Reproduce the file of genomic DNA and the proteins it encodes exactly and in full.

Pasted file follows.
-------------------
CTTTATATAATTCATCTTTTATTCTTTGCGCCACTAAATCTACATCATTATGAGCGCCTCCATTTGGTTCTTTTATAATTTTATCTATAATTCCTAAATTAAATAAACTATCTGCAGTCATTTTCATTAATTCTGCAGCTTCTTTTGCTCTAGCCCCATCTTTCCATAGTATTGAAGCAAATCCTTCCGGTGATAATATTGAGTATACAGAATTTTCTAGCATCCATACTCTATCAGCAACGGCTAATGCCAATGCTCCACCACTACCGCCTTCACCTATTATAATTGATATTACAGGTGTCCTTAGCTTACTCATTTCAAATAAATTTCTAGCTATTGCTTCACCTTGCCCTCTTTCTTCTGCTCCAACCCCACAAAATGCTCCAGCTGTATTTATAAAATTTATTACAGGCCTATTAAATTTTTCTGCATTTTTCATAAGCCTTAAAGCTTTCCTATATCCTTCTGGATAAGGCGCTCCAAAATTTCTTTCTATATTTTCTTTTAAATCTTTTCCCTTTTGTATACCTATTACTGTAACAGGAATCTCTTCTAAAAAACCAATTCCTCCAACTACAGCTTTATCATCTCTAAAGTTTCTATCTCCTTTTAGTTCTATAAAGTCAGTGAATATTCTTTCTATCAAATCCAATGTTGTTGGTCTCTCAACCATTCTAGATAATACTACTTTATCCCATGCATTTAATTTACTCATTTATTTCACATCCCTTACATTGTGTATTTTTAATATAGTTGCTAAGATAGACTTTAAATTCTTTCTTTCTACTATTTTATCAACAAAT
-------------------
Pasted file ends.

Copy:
CTTTATATAATTCATCTTTTATTCTTTGCGCCACTAAATCTACATCATTATGAGCGCCTCCATTTGGTTCTTTTATAATTTTATCTATAATTCCTAAATTAAATAAACTATCTGCAGTCATTTTCATTAATTCTGCAGCTTCTTTTGCTCTAGCCCCATCTTTCCATAGTATTGAAGCAAATCCTTCCGGTGATAATATTGAGTATACAGAATTTTCTAGCATCCATACTCTATCAGCAACGGCTAATGCCAATGCTCCACCACTACCGCCTTCACCTATTATAATTGATATTACAGGTGTCCTTAGCTTACTCATTTCAAATAAATTTCTAGCTATTGCTTCACCTTGCCCTCTTTCTTCTGCTCCAACCCCACAAAATGCTCCAGCTGTATTTATAAAATTTATTACAGGCCTATTAAATTTTTCTGCATTTTTCATAAGCCTTAAAGCTTTCCTATATCCTTCTGGATAAGGCGCTCCAAAATTTCTTTCTATATTTTCTTTTAAATCTTTTCCCTTTTGTATACCTATTACTGTAACAGGAATCTCTTCTAAAAAACCAATTCCTCCAACTACAGCTTTATCATCTCTAAAGTTTCTATCTCCTTTTAGTTCTATAAAGTCAGTGAATATTCTTTCTATCAAATCCAATGTTGTTGGTCTCTCAACCATTCTAGATAATACTACTTTATCCCATGCATTTAATTTACTCATTTATTTCACATCCCTTACATTGTGTATTTTTAATATAGTTGCTAAGATAGACTTTAAATTCTTTCTTTCTACTATTTTATCAACAAAT